The tobacco control community is still deciding how to address the unexpected rise in popularity of e-cigarettes. However, there is another product innovation already emerging: e-cigarettes products.

Battery powered devices that heat leaf tobacco to approximately 500 degrees Fahrenheit to produce an inhalable aerosol, e-cigarettes products are being introduced in markets around the world by tobacco companies seeking to appeal to trendy or potentially health-conscious consumers who still demand the “throat-hit” delivered by combustible cigarettes but not by e-cigarettes. Japan has been the focal market to test the potential of heat-not-burn as a cigarette alternative, where manufacturers have marketed several heat-not-burn brands nationwide, including Japan Tobacco’s “Ploom TECH” device in March 2016, Philip Morris International’s “iQOS” (or “ICOS”) device in April 2016, and British American Tobacco’s “Glo” device in December 2016 [4]. Tobacco industry leaders have predicted e-cigarettes are poised to further displace traditional cigarette smoking and, by extension, tobacco control strategies typically framed around cigarettes. Yet, little is known about the popularity of these products. For the first time, we describe trends in the popularity of e-cigarettes products in their Japanese test market and compare these trends with historical trends for e-cigarettes to understand the growth potential of this new product globally.

Materials and methods
Traditional survey-based assessments are not available to describe the e-cigarettes market because survey data are delayed or simply fail to ask about e-cigarettes. However, examining how individuals search online takes surveillance to the next level by revealing both the searcher’s thoughts, through the types of queries undertaken, and their actions toward product use, through engaging in the search behavior itself, without any instrumental priming [5,6]. Search query trends were used to first describe the emergence of e-cigarettes by Ayers and colleagues in 2011 when the tobacco control community was focused on a snus pandemic that never materialized. Moreover, search query trends consistently foreshadow consumer behaviors outside tobacco, including public adoption of novel products.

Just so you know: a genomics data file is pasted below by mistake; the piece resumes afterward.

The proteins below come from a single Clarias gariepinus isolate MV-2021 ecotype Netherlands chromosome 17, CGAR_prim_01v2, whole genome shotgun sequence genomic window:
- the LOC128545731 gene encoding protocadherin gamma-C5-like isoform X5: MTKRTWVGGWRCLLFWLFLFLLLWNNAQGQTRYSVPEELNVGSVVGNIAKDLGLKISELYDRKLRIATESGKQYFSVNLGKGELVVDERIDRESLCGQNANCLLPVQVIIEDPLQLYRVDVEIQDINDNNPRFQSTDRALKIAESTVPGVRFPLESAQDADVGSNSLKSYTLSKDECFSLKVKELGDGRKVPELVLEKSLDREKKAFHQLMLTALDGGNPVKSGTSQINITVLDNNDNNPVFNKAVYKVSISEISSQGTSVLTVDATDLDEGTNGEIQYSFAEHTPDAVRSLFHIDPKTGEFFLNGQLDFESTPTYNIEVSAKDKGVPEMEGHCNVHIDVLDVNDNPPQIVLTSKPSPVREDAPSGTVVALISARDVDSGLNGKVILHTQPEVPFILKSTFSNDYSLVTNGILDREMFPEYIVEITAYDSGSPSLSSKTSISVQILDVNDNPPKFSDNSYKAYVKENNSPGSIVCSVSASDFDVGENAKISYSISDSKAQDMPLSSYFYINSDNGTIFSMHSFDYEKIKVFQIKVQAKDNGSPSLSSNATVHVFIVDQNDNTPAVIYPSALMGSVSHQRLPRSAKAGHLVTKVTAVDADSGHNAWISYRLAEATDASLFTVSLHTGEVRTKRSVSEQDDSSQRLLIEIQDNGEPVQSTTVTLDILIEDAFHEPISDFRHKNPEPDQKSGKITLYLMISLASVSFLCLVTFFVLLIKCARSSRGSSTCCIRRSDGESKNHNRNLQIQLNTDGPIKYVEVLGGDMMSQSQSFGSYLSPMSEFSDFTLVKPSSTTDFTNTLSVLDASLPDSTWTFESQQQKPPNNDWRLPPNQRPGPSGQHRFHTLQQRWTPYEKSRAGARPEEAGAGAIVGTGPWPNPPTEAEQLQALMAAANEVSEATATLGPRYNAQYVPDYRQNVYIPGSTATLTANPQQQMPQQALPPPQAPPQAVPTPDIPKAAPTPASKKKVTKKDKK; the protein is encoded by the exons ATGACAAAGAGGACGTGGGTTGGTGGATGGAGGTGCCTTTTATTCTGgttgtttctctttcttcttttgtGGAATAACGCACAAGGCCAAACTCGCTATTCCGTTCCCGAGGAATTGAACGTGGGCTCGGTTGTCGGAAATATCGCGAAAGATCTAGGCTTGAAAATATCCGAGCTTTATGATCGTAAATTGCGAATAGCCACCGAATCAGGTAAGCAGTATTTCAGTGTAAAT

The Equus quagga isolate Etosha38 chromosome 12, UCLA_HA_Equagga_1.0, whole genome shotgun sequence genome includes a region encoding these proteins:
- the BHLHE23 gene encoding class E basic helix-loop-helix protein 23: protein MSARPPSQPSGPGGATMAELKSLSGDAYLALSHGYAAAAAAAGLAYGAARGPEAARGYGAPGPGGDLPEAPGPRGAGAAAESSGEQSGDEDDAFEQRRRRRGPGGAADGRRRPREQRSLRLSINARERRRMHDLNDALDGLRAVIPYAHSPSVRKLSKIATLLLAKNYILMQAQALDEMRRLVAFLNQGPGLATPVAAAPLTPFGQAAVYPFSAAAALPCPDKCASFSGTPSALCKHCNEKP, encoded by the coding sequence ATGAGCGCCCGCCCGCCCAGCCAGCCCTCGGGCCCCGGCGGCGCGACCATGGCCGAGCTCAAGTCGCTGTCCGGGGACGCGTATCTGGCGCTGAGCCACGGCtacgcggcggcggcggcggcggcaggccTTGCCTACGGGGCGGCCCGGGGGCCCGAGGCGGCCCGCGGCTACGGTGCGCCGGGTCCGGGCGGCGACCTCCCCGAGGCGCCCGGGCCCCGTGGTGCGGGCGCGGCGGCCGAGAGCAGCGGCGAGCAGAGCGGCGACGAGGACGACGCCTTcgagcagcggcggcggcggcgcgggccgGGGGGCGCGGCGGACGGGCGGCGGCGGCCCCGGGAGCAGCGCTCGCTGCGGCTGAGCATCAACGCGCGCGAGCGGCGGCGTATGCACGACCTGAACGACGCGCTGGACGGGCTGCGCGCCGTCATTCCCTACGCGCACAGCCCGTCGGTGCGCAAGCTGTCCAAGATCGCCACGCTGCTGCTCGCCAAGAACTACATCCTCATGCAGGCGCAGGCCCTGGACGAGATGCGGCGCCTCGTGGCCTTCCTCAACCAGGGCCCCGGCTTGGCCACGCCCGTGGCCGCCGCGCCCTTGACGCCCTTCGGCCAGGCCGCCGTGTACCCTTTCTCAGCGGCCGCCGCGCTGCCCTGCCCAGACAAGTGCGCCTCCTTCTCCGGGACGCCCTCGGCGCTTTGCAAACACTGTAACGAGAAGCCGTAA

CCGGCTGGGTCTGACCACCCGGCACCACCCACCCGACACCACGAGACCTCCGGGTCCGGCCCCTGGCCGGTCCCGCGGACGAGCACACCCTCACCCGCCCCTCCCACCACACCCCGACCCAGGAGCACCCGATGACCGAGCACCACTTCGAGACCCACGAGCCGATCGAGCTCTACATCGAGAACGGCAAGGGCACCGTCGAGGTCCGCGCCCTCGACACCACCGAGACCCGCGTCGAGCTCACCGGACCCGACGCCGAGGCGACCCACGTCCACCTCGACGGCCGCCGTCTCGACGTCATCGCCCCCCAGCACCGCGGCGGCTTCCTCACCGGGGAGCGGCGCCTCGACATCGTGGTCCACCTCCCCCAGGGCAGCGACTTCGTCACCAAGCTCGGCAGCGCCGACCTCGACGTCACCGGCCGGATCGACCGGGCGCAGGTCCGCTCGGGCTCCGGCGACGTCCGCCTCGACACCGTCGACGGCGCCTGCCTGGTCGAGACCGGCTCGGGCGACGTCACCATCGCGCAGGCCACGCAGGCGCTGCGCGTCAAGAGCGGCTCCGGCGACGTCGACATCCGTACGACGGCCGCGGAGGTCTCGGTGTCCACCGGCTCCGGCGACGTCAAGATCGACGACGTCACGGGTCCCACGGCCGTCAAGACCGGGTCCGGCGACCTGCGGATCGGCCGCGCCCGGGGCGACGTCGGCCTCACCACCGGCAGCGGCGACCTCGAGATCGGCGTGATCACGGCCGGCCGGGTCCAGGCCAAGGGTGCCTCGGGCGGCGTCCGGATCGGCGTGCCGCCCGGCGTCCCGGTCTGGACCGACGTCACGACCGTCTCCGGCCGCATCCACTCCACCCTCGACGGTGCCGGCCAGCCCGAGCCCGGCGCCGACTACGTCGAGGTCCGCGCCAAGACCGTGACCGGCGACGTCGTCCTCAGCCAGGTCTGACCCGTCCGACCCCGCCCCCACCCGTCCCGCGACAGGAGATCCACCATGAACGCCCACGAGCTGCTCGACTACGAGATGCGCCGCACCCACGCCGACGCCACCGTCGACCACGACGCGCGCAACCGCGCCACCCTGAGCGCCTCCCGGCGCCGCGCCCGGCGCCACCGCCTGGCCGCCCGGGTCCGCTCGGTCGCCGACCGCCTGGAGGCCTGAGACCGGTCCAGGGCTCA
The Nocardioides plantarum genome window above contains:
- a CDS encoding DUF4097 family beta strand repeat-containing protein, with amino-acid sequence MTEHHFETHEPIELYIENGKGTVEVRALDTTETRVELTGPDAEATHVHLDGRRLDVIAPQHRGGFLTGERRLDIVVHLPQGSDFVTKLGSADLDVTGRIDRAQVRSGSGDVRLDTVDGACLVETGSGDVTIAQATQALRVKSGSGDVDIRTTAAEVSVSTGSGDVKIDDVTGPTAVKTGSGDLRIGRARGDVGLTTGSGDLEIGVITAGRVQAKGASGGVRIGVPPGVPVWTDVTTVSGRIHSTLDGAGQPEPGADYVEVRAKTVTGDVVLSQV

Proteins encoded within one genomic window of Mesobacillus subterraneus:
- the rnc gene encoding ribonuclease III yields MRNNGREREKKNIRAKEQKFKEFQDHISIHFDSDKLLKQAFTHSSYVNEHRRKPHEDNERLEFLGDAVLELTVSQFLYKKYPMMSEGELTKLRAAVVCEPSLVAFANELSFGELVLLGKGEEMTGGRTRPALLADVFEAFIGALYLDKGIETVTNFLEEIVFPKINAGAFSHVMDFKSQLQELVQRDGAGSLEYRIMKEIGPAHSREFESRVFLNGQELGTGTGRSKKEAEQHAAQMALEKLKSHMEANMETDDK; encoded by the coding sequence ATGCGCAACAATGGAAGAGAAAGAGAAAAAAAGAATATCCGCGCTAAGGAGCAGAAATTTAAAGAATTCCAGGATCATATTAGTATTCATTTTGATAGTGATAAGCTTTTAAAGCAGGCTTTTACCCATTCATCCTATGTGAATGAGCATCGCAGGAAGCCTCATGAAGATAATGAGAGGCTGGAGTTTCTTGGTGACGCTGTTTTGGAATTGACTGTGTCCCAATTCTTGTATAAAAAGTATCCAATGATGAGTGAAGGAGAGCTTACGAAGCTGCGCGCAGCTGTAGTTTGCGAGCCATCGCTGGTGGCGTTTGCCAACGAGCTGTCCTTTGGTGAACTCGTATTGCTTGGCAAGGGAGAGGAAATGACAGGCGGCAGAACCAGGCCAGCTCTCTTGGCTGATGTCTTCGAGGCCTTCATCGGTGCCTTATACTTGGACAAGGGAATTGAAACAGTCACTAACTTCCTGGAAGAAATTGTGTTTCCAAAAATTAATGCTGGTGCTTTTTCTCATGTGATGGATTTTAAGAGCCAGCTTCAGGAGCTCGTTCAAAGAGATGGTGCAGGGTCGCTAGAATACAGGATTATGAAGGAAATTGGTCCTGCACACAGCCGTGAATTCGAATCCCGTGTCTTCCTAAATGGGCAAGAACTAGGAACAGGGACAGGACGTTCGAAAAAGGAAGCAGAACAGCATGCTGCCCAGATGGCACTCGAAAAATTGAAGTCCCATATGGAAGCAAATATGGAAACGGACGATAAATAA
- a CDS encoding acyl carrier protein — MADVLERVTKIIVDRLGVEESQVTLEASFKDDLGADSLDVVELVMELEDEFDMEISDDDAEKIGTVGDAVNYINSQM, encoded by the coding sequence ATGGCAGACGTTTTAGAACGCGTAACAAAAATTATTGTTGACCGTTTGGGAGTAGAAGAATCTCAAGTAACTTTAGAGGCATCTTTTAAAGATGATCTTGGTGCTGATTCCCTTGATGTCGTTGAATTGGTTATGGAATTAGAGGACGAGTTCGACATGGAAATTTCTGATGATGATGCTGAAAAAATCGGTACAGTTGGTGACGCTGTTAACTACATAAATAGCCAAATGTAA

Heat-not-burn searches originating in Japan have experienced tremendous growth (Fig 1). Since the introduction of Philip Morris International’s iQOS brand in select Japanese cities in November 2014, searches for heat-not-burn products have increased substantially. Average monthly searches rose 1,426% (95%CI: 746–3,574) between the first (2015) and second (2016) complete years e-cigarettes was marketed. Queries for heat-not-burn products continued to grow an additional 100% (95%CI: 60–173) between the products second (2016) and third years on the market (Jan-Sep 2017). In practical terms, there are now between 5.9 and 7.5 million heat-not-burn related Google searches in Japan each month based on the latest search estimates for September 2017. Moreover, forecasts relying on the historical trend suggest heat-not-burn searches will increase an additional 32% (95%CI: -4 to 79) during 2018, compared to current estimates for 2017 (Jan-Sep), with further growth expected.

This work was supported by the Joseph Wharton Scholars program, the George J. Mitchell scholarship program, and the Institute for Global Tobacco Control at the Johns Hopkins Bloomberg School of Public Health, with funding from the Bloomberg Initiative to Reduce Tobacco Use. The content is solely the responsibility of the authors and does not necessarily represent the official views of the funder.

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